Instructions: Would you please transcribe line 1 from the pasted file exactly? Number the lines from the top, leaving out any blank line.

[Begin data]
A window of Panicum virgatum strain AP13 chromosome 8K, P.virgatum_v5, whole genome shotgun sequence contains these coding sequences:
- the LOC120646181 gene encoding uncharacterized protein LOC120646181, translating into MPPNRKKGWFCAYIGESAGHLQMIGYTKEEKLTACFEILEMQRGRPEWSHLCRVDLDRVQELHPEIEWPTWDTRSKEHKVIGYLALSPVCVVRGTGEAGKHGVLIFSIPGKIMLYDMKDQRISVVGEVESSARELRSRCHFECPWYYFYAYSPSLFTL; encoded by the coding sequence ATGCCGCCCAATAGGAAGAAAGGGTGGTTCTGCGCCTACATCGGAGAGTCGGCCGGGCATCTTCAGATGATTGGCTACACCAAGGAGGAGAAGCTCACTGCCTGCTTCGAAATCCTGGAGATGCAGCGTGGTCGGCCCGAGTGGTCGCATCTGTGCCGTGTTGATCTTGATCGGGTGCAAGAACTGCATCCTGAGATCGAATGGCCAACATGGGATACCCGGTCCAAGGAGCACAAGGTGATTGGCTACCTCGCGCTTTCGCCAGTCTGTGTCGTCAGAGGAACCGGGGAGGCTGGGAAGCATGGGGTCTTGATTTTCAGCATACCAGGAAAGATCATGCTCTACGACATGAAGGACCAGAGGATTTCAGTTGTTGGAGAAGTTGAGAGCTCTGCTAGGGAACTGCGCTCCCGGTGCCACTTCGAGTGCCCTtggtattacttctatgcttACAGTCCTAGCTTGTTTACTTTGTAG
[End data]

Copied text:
A window of Panicum virgatum strain AP13 chromosome 8K, P.virgatum_v5, whole genome shotgun sequence contains these coding sequences: